- Prose is regular written or spoken language that is not poetry.
An example of prose is the writing in Catcher in the Rye.
- the ordinary form of written or spoken language, without rhyme or meter; speech or writing, sometimes, specif., nonfictional writing, that is not poetry
- dull, commonplace talk, expression, quality, etc.
Origin: Middle English from Middle French from Classical Latin prosa, for prorsa (oratio), direct (speech) from prorsus, forward, straight on from proversus, past participle of provertere, to turn forward: see pro- and amp; verse
- of or in prose
- dull; unimaginative; commonplace; prosaic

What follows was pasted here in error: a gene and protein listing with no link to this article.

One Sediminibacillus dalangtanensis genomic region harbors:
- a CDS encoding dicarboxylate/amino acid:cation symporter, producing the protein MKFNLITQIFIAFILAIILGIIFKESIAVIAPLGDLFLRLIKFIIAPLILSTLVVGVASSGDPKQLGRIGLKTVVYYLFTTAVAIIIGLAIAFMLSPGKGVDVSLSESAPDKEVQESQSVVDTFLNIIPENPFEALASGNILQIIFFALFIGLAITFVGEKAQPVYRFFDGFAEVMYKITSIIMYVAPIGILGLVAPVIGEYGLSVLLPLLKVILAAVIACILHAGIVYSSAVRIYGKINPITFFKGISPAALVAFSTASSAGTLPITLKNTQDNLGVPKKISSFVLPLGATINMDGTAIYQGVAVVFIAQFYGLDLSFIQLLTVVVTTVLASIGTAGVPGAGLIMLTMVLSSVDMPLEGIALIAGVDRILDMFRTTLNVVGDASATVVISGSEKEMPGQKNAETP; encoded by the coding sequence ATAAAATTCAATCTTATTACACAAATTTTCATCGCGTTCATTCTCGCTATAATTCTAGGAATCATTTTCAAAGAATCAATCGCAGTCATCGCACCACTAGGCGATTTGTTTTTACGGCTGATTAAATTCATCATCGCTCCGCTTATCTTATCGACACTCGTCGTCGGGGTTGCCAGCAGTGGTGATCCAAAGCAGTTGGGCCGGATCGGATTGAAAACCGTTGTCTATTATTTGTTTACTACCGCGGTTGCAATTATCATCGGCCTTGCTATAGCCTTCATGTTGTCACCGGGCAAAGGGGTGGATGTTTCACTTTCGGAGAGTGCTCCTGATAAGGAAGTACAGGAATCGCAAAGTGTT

Used by arrangement with John Wiley & Sons, Inc.
- Ordinary speech or writing, without metrical structure.
- Commonplace expression or quality.
- Roman Catholic Church A hymn of irregular meter sung before the Gospel.
- To write prose.
- To speak or write in a dull, tiresome style.
Origin: Middle English, from Old French, from Latin prōsa (ōrātiō), straightforward (discourse), feminine of prōsus, alteration of prōrsus, from prōversus, past participle of prōvertere, to turn forward : prō-, forward; see pro-1 + vertere, to turn; see wer-2 in Indo-European roots.